Start of the hurling championship couldn't come at better time as clocks go back

Start of the hurling championship couldn't come at better time as clocks go back

Patrick Horgan of Glen Rovers in action against John Cashman of Blackrock. Picture: Sam Barnes/Sportsfile

WITH Dublin and Laois getting proceedings underway in the Leinster hurling championship on Saturday evening, the next seven weeks or so are set to provide us with numerous questions as to who will be the top dogs in the race for the McCarthy Cup that concludes with the final on December 13th.

Dublin and Laois in normal circumstances wouldn’t set the pulses racing but when these two last collided in the championship of 2019 the game became one of the stories of the campaign.

Dublin had performed very well in the lead up to that game, defeating Galway and drawing with Wexford to emerge from the group stage of the Leinster championship.

Laois were next up in a preliminary game in the All-Ireland with the Dubs confidently expected to win.

But the very opposite was the case, Laois producing one of the county’s best performances for years to win by a couple of points.

They subsequently lost an All-Ireland quarter-final to Tipperary but not before giving a very good account of themselves.

So, Dublin are sure to be in a very vengeful mood on Saturday when they’ll try to set the record straight in the opening game of this year’s hurling championship.

So, for openers, this game might be worth tuning in to on Saturday night.

There’s another game too on Saturday, not in the Leinster or All-Ireland championship but in the Christy Ring Cup.

It features a meeting between Kildare and Offaly, yes Offaly, the once mighty Offaly now playing in the third tier of the All-Ireland hurling championship.

It wasn’t a hundred years ago that the Faithful County were winning All-Irelands, in fact, it is just 22 since they won their last in 1998.

Some of the finest hurlers in the country at the time donned the colours and between 1981 and ‘98 they took home the title on four occasions.

Remember the Dooleys, Joe and Johnny, Pat Fleury, Pat Delaney, Joachim Kelly, Johnny Pilkington, Michael Duignan, Liam Currams and so on.

But that was then and this is now and it illustrates how a once top county can fall from grace.

And their fall has been extraordinary. They have endured some desperate times in recent seasons and it’s a long ascent back to where they once were.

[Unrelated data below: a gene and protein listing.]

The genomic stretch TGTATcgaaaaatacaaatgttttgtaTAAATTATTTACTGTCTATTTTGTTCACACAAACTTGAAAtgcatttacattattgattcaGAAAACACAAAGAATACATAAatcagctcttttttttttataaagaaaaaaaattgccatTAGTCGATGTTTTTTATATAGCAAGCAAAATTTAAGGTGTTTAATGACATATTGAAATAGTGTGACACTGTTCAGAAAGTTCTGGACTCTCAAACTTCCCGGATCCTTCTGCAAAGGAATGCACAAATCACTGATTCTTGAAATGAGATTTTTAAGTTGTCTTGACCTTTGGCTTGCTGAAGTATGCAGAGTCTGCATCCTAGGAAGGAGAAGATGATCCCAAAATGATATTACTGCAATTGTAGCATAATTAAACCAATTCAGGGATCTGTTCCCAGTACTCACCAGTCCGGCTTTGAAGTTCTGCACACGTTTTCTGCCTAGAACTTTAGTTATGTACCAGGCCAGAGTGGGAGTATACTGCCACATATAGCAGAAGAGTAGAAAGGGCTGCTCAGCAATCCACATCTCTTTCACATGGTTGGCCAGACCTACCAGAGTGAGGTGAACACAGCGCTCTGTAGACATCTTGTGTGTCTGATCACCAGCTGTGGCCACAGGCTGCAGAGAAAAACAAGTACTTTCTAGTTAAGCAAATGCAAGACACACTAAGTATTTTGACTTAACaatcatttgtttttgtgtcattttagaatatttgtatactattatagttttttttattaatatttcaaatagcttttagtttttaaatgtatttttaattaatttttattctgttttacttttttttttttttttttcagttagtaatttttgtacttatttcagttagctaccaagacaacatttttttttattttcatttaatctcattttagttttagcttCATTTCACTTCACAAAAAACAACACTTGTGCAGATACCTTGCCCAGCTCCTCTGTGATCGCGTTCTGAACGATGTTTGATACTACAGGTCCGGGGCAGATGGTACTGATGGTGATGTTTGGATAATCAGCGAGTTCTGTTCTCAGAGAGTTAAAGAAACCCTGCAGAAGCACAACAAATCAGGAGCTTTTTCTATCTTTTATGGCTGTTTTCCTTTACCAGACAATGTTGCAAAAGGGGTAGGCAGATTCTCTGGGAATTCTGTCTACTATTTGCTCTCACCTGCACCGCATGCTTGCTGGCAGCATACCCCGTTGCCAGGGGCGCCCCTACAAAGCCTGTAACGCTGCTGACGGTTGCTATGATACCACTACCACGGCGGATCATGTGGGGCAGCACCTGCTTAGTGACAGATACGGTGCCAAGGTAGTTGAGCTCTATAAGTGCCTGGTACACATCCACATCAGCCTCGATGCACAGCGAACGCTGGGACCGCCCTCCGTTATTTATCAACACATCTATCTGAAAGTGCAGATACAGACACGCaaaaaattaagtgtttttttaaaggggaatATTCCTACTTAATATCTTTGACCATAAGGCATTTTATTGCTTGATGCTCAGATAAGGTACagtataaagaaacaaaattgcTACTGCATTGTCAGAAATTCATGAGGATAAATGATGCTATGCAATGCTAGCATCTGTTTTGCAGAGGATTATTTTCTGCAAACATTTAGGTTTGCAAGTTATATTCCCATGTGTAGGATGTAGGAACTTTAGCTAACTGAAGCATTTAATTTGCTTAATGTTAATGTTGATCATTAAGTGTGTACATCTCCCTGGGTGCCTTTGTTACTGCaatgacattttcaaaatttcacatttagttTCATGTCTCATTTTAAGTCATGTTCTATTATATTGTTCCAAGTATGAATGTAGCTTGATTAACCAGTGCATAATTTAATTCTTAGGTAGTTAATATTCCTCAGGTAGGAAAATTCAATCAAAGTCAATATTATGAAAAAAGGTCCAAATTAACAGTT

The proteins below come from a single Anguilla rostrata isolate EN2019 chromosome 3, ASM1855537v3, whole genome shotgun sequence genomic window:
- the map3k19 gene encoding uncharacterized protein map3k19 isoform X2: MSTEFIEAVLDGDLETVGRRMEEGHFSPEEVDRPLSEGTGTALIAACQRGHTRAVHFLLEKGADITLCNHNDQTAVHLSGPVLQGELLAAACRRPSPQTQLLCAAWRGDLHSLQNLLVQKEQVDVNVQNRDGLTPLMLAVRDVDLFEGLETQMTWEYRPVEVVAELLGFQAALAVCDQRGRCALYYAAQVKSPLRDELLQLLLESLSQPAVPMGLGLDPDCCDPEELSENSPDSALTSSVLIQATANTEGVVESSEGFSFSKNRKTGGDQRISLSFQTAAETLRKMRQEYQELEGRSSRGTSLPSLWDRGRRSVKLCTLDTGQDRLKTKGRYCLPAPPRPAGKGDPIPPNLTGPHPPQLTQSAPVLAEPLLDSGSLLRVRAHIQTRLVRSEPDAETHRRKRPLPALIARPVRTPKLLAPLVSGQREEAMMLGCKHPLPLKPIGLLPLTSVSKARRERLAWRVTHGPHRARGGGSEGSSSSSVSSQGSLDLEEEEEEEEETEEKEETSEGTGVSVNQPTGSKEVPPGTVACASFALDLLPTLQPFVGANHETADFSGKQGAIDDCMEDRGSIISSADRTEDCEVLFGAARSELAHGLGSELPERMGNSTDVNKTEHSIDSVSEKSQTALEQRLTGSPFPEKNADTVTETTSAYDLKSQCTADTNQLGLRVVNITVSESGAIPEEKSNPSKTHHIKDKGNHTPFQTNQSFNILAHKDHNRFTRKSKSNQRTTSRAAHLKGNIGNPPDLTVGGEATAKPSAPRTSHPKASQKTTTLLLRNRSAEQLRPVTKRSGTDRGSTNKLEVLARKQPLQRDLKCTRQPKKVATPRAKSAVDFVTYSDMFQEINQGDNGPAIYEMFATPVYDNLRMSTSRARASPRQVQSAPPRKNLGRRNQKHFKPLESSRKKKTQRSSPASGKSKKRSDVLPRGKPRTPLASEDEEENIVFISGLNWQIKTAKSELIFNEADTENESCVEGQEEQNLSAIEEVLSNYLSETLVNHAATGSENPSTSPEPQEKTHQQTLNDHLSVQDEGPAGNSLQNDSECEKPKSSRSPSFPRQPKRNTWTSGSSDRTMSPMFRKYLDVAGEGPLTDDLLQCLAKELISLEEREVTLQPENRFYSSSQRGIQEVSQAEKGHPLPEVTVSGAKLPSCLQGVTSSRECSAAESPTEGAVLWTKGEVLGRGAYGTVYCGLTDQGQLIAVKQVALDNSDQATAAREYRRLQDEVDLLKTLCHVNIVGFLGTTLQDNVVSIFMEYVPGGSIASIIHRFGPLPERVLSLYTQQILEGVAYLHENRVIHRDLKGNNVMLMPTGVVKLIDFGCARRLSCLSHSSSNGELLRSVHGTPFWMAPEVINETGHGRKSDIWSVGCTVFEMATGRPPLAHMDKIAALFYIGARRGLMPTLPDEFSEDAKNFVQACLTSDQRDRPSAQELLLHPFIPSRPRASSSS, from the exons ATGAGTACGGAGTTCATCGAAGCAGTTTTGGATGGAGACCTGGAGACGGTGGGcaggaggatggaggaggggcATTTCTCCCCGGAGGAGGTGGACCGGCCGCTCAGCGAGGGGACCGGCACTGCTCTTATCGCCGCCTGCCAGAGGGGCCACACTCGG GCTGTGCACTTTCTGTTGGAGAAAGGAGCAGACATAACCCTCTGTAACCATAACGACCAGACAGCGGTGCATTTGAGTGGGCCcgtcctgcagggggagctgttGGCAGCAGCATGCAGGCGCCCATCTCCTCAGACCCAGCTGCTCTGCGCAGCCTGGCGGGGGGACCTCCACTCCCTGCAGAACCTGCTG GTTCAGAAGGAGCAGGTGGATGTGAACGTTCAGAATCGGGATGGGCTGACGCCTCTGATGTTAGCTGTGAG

Now they have former Kilkenny great Michael Fennelly at the helm and maybe he can get ball rolling again Offaly against Kildare in a senior hurling game would have been unthinkable once but that’s where Offaly hurling is at right now.

WE’ll keep an eye on the outcome One of the biggest questions to be answered in the coming weeks is, can Tipperary retain the McCarthy Cup for the first time since 1965?

After being successful in 1971, 1989, 1991, 2001, 2010, 2016, they failed the following year to hold on to the title.

Retaining a title is never easy, of course, and here in Cork, Sarsfields and Newtownshandrum won four titles each since 2000 but never retained it.

And they were two of the best club teams of the past 20 years.

Perhaps the shorter and sharper championship this season will benefit Tipp this time. To take the direct route they will just have four games to play, two in Munster, two in the All-Ireland.

Easier said than done but that might suit their older players who have had a long break and didn’t have to cope with the rigours of the group format of recent seasons.

The return of Patrick ‘Bonner’ Maher from injury should be a considerable boost.

Ultimately, it may all boil down to which county has the strongest squad.

Here in Cork this year we saw how important squad depth is and it was probably the difference between Blackrock winning the county and not.

When their need was at its greatest in some games they were able to call on players like Tadhg Deasy, John Cashman, young Robbie Cotter and Alan O’Callaghan and their introductions swung the issue, particularly against UCC and in the final against Glen Rovers.

Winning teams have that depth of resources and that is a proven theory.

Entering this season’s championship the strong perception is that Limerick possess that type of squad depth.

However, the loss of Mike Casey and Ritchie English only returning from injury has to be a worry for them defensively.

We will know a lot more after Sunday’s opener with Clare.



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